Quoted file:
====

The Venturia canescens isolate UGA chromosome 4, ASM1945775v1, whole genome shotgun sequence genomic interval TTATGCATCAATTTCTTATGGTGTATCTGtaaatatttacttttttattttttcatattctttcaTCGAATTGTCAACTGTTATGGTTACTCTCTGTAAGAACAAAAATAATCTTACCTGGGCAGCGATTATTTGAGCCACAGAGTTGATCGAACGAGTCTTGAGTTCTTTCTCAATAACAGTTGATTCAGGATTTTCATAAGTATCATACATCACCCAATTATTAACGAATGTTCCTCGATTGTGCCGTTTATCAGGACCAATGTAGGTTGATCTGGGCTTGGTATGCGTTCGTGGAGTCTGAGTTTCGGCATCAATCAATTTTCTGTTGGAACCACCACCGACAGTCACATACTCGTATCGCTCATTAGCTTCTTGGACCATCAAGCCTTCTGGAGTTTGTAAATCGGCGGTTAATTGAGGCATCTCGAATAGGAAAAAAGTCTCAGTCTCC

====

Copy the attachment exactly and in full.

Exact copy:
The Venturia canescens isolate UGA chromosome 4, ASM1945775v1, whole genome shotgun sequence genomic interval TTATGCATCAATTTCTTATGGTGTATCTGtaaatatttacttttttattttttcatattctttcaTCGAATTGTCAACTGTTATGGTTACTCTCTGTAAGAACAAAAATAATCTTACCTGGGCAGCGATTATTTGAGCCACAGAGTTGATCGAACGAGTCTTGAGTTCTTTCTCAATAACAGTTGATTCAGGATTTTCATAAGTATCATACATCACCCAATTATTAACGAATGTTCCTCGATTGTGCCGTTTATCAGGACCAATGTAGGTTGATCTGGGCTTGGTATGCGTTCGTGGAGTCTGAGTTTCGGCATCAATCAATTTTCTGTTGGAACCACCACCGACAGTCACATACTCGTATCGCTCATTAGCTTCTTGGACCATCAAGCCTTCTGGAGTTTGTAAATCGGCGGTTAATTGAGGCATCTCGAATAGGAAAAAAGTCTCAGTCTCC